Sunday, January 23, 2011

Voyage Worth Taking

"The Voyage of the Dawn Treader" was actually pretty good. Still not up to LotR, but the Narnia flicks are easily the best live-action fantasy films we've had since those. The Christianity gets a bit thick at the end, but before that, you've got swashbuckling adventure, swordfights, sorcerers and grimoires, invisible monsters, dragons, and sea serpents.

You can tell the budget wasn't quite up to what they had in the previous two films. There's no massive battles full of nearly-realistic CGI monsters and animals. Still, the look and feel is still there. I didn't miss Eddie Izzard's voice in Reepicheep's mouth as much as I thought I would (and full props go to Simon Pegg for an excellent performance). And there's a lot to like.

The sets and costumes, as always, are great. I think it's interesting that they took the time to make the swords of Narnia's "golden age" noticeably different from the "modern" swords used by most of the native characters. The film is full of neat little touches like that.

For most kids, Dawn Treader is the favorite book. It's got adventure, strange places, pirates, and a cool sailing ship. It also has the most amusing writing. The first lines of the book are,

There was a boy called Eustace Clarence Scrubb, and he almost deserved it.

Of course, Eustace is the pivotal character, and his relationship with Reepicheep is as heartwarming and fun in the movie as it is in the book.  The actor who plays him might not be as good as the original four children actors, especially Miss Henley, who plays Lucy, but the role is a difficult one, and his scenes with Reepicheep (which must have been especially difficult) are perfect.

The thing that I find most fascinating about this story is how it doesn't follow a familiar formula, even in the hands of Hollywood. "The King's Speech" is an excellent film, but you know exactly what's going to happen every step of the way. It's very paint-by-the-numbers, though a very good one. Dawn Treader isn't like that. Some characters follow exactly the arcs you'd expect, especially Lucy, but others go to some extremely odd places before winding up in very satisfying circumstances before the end. If you've never read the book, or it's been a while, the movie has a few neat surprises for you.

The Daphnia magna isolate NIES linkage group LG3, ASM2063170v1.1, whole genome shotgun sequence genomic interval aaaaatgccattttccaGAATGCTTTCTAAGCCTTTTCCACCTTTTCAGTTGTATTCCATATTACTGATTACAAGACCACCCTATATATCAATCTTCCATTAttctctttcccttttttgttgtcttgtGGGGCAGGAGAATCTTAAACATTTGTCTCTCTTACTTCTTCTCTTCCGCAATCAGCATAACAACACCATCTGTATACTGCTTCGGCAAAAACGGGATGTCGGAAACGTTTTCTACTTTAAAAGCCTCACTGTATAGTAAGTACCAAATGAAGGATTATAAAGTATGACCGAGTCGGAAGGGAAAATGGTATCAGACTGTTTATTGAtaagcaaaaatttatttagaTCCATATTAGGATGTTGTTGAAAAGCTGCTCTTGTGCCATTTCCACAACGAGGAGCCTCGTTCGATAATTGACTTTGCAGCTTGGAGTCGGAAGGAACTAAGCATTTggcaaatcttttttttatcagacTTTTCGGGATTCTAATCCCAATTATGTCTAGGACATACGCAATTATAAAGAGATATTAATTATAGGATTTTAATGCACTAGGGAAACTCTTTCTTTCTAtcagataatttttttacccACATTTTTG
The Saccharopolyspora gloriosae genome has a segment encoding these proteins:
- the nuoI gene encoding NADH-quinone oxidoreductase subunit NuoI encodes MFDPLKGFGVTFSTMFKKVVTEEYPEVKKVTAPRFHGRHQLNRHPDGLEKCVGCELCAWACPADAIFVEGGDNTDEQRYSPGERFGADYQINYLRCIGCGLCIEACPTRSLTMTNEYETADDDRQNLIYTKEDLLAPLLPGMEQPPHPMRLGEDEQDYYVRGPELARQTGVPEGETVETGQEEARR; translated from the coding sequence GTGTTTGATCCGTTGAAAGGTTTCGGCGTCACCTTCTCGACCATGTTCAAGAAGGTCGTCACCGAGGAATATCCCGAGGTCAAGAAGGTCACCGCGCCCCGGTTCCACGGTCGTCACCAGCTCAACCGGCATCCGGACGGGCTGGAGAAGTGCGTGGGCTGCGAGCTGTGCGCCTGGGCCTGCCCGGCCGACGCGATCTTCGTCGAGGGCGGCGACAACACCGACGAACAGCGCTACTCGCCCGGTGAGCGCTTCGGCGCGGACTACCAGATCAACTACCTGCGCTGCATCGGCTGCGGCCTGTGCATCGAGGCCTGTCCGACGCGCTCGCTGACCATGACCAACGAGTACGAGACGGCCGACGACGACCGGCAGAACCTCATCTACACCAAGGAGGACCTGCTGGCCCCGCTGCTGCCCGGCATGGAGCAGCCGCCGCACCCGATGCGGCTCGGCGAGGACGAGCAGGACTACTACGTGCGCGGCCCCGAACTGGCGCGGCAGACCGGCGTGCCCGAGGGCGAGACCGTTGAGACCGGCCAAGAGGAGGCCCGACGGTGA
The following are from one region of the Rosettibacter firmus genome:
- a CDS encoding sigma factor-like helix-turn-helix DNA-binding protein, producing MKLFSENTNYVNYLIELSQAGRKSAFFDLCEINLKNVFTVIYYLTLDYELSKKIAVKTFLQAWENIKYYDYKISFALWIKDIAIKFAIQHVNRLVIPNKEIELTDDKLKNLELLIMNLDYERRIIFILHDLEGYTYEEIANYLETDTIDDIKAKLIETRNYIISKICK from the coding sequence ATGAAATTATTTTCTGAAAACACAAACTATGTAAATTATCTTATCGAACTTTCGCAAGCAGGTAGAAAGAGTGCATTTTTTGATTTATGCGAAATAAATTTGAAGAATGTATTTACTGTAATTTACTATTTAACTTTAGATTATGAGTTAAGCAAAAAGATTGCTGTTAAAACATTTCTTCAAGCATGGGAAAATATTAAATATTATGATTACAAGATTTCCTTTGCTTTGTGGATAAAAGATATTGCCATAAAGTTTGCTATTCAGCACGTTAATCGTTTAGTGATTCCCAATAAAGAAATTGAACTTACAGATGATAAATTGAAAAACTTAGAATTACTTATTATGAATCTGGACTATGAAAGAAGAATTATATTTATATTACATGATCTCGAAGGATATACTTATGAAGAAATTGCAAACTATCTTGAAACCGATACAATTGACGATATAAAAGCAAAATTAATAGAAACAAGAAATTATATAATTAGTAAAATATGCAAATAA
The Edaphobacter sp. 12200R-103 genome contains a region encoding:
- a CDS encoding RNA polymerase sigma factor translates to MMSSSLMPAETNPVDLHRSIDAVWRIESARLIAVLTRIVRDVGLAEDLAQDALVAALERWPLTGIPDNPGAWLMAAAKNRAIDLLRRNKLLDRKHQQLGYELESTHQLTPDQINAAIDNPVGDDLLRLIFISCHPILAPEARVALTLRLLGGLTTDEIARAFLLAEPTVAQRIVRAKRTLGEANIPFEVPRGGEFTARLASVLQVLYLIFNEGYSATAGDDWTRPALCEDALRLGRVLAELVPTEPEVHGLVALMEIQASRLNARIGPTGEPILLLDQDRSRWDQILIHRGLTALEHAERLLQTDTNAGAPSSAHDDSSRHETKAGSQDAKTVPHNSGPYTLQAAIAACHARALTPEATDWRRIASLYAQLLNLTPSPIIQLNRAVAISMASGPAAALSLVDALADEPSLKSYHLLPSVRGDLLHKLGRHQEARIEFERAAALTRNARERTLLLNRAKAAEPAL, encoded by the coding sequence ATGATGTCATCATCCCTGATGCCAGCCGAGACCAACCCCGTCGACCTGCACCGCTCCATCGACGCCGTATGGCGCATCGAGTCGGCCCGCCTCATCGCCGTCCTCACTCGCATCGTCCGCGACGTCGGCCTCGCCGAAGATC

The movie does suffer a bit from being short. Caspian's personal arc isn't given the attention it deserves, and Edmond's is barely given enough time to fully develop. Still, the bittersweet conclusion satisfies, and if this turns out to be the last movie made in the series, it'll be a satisfying conclusion.

And if it's not, it's set the stage very well for "The Silver Chair."


Robert said...

This is an odd one. While this was probably my favorite of the books as well, I have to admit that a faithful adaption would make a poor feature film. (Which I could probably say about any novel, but especially this one.) The fact that they managed to graft a feature film story onto it and still capture a lot of the charm from the book impressed me.

And personally, I didn’t miss the massed battles one bit.

The disappointing part is that I’ve always liked to use bits of this book in RPG adventures because so many players had never made it past the first book. Now, lots of people will recognize the golden statue in the water. ^_^

trollsmyth said...

Heh... Yep, agreed on the statue. That whole section felt so very much like a D&D session. Must have been inspired by one of the games Tolkien ran for the Inklings. ;)

And agreed. I didn't want to get too much into the plot (primarily because it's been so long since I have read it, I wasn't sure what I was misremembering) but I remember being worried they wouldn't be able to do it justice. But by nailing the Reepicheep/Eustace stuff, I think they really got to the heart of the story.